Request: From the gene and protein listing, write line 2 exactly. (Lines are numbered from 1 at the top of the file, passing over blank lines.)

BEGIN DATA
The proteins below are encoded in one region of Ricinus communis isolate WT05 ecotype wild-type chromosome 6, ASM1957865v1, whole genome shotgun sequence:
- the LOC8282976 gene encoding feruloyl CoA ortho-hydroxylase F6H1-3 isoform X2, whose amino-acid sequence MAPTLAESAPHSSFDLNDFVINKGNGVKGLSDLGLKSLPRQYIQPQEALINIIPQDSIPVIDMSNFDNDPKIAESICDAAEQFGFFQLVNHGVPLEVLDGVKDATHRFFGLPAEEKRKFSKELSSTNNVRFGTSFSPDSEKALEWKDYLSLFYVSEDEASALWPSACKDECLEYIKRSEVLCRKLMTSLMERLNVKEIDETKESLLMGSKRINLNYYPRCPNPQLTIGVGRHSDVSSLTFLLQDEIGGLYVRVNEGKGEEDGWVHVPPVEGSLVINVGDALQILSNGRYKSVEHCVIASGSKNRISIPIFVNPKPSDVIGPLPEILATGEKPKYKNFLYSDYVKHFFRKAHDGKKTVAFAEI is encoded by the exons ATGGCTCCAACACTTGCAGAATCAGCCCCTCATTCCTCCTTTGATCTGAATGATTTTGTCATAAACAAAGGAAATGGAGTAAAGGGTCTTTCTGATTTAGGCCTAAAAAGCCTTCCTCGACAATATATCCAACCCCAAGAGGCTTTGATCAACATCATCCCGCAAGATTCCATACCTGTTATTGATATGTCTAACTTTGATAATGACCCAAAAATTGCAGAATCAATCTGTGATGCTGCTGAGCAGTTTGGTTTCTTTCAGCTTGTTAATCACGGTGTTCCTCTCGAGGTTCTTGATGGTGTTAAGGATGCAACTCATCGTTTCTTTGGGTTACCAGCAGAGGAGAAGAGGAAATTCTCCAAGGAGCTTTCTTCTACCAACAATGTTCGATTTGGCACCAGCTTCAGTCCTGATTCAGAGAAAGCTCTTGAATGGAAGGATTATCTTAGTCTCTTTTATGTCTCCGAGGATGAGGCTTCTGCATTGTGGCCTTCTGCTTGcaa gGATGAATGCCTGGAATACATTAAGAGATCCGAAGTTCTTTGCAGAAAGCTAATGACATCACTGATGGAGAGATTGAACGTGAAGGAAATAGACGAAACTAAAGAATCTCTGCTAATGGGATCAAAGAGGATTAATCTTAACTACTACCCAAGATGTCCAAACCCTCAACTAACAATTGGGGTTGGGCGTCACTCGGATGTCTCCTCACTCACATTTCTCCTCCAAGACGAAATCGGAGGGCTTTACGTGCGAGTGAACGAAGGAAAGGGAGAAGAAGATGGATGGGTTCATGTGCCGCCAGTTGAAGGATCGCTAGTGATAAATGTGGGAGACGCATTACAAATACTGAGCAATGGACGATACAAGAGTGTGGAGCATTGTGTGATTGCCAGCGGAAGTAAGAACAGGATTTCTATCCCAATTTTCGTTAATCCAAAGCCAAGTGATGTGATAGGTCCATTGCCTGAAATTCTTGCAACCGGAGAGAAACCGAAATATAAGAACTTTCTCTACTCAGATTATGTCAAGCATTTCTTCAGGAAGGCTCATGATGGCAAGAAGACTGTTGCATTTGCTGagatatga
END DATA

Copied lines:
- the LOC8282976 gene encoding feruloyl CoA ortho-hydroxylase F6H1-3 isoform X2, whose amino-acid sequence MAPTLAESAPHSSFDLNDFVINKGNGVKGLSDLGLKSLPRQYIQPQEALINIIPQDSIPVIDMSNFDNDPKIAESICDAAEQFGFFQLVNHGVPLEVLDGVKDATHRFFGLPAEEKRKFSKELSSTNNVRFGTSFSPDSEKALEWKDYLSLFYVSEDEASALWPSACKDECLEYIKRSEVLCRKLMTSLMERLNVKEIDETKESLLMGSKRINLNYYPRCPNPQLTIGVGRHSDVSSLTFLLQDEIGGLYVRVNEGKGEEDGWVHVPPVEGSLVINVGDALQILSNGRYKSVEHCVIASGSKNRISIPIFVNPKPSDVIGPLPEILATGEKPKYKNFLYSDYVKHFFRKAHDGKKTVAFAEI is encoded by the exons ATGGCTCCAACACTTGCAGAATCAGCCCCTCATTCCTCCTTTGATCTGAATGATTTTGTCATAAACAAAGGAAATGGAGTAAAGGGTCTTTCTGATTTAGGCCTAAAAAGCCTTCCTCGACAATATATCCAACCCCAAGAGGCTTTGATCAACATCATCCCGCAAGATTCCATACCTGTTATTGATATGTCTAACTTTGATAATGACCCAAAAATTGCAGAATCAATCTGTGATGCTGCTGAGCAGTTTGGTTTCTTTCAGCTTGTTAATCACGGTGTTCCTCTCGAGGTTCTTGATGGTGTTAAGGATGCAACTCATCGTTTCTTTGGGTTACCAGCAGAGGAGAAGAGGAAATTCTCCAAGGAGCTTTCTTCTACCAACAATGTTCGATTTGGCACCAGCTTCAGTCCTGATTCAGAGAAAGCTCTTGAATGGAAGGATTATCTTAGTCTCTTTTATGTCTCCGAGGATGAGGCTTCTGCATTGTGGCCTTCTGCTTGcaa gGATGAATGCCTGGAATACATTAAGAGATCCGAAGTTCTTTGCAGAAAGCTAATGACATCACTGATGGAGAGATTGAACGTGAAGGAAATAGACGAAACTAAAGAATCTCTGCTAATGGGATCAAAGAGGATTAATCTTAACTACTACCCAAGATGTCCAAACCCTCAACTAACAATTGGGGTTGGGCGTCACTCGGATGTCTCCTCACTCACATTTCTCCTCCAAGACGAAATCGGAGGGCTTTACGTGCGAGTGAACGAAGGAAAGGGAGAAGAAGATGGATGGGTTCATGTGCCGCCAGTTGAAGGATCGCTAGTGATAAATGTGGGAGACGCATTACAAATACTGAGCAATGGACGATACAAGAGTGTGGAGCATTGTGTGATTGCCAGCGGAAGTAAGAACAGGATTTCTATCCCAATTTTCGTTAATCCAAAGCCAAGTGATGTGATAGGTCCATTGCCTGAAATTCTTGCAACCGGAGAGAAACCGAAATATAAGAACTTTCTCTACTCAGATTATGTCAAGCATTTCTTCAGGAAGGCTCATGATGGCAAGAAGACTGTTGCATTTGCTGagatatga